Tattoos and body piercings are seen as a common trend in the Western world, but a new study in France found that those with body art tended to drink more than their peers. According to US News and World Report, researchers asked asked nearly 3,000 French youth to take a breathalyzer as they left bars and other drinking establishments. The readings showed that those with tattoos and body piercings had consumed more alcohol than those without body adornment.
Nicolas Gueguen, one author of the study, said, "A host of previous studies have routinely shown that individuals with body piercings or tattoos are more likely to engage in risky behavior than non-pierced or non-tattooed people." These risky behaviors included unprotected sex, fighting, theft, and drinking. Gueguen suggests that educators, parents, and doctors should consider tattoos and piercings as potential signs of drinking and use them to begin a conversation about drinking, or other high-risk behaviors.
Myrna Armstrong, a nursing professor, argues that people have piercings and tattoos for a variety of reasons, including religious belief. Armstrong is concerned about "the tendency to see a tattoo or piercing and automatically profile or stereotype that individual as a 'high-risk person,' which may not be conducive to helping them." I also think that this study does not fairly represent the tattooed and pierced population as a whole because they only sampled people leaving a bar, and this scenario would not take into account the people that have tattoos and piercings that do not drink at all.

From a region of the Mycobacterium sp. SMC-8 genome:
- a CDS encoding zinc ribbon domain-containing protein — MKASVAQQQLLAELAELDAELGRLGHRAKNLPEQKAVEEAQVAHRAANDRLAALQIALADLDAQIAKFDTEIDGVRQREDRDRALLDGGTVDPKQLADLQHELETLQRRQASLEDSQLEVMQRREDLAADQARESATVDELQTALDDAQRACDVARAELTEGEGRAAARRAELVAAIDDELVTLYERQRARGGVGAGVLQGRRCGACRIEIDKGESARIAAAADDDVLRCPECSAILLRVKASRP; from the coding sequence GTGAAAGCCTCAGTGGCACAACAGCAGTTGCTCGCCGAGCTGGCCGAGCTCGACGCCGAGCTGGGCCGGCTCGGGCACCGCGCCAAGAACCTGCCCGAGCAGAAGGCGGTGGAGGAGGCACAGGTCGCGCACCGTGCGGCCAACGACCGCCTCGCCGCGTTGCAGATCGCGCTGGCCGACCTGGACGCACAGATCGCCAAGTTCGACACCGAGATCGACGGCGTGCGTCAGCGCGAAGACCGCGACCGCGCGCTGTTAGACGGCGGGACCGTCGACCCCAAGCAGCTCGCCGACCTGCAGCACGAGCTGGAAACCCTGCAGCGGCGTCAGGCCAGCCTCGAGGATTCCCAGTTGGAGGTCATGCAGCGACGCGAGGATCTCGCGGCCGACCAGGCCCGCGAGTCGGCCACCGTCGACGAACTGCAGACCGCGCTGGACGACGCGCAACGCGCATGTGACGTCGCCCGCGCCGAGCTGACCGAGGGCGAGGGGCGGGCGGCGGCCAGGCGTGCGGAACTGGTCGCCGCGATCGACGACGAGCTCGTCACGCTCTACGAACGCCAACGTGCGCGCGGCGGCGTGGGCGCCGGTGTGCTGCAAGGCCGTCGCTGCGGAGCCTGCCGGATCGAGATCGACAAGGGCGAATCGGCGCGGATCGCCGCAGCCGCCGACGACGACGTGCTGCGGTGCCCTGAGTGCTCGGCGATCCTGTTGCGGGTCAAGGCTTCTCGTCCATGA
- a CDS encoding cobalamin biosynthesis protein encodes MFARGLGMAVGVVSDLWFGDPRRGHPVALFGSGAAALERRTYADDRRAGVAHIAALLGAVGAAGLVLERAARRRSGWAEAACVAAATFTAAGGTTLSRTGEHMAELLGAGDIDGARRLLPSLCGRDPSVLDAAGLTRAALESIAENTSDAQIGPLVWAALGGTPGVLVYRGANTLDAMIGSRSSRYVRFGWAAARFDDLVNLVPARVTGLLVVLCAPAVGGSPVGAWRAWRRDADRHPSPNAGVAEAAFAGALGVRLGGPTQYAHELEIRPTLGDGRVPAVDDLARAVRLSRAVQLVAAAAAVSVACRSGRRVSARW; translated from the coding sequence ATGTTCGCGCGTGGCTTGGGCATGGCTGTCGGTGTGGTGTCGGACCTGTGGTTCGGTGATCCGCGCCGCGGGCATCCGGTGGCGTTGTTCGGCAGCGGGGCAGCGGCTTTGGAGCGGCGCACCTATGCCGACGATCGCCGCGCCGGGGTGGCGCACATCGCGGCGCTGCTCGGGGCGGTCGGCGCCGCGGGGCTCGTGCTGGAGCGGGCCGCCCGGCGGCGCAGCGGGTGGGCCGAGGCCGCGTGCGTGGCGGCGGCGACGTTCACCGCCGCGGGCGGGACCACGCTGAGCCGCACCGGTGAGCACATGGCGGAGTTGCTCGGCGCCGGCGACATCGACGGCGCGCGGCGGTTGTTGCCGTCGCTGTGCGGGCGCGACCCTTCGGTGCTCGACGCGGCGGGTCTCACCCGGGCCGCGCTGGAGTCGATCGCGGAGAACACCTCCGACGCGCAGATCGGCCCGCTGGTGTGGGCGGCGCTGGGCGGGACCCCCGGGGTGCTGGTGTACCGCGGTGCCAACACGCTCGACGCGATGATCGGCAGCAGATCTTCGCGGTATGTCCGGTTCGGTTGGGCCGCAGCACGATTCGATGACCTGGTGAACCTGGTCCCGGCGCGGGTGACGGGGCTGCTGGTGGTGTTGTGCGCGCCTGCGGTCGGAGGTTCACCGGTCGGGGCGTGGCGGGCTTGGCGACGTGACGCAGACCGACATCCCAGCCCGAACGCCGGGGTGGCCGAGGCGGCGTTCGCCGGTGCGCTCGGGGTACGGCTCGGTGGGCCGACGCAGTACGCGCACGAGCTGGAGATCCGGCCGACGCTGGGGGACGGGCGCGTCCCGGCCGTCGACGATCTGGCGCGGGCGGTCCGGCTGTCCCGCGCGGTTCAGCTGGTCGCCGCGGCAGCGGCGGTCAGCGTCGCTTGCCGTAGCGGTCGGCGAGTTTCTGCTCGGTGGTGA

Armstrong conducted a study in 2009 that suggested there is a difference between having a few tattoos and piercings and having many of them. She said, "We found that those with only one tattoo were very similar to those with no tattoos, in terms of high-risk behaviors, including alcohol. We also graded body piercings and found that individuals with seven or more were in an especially high-risk group."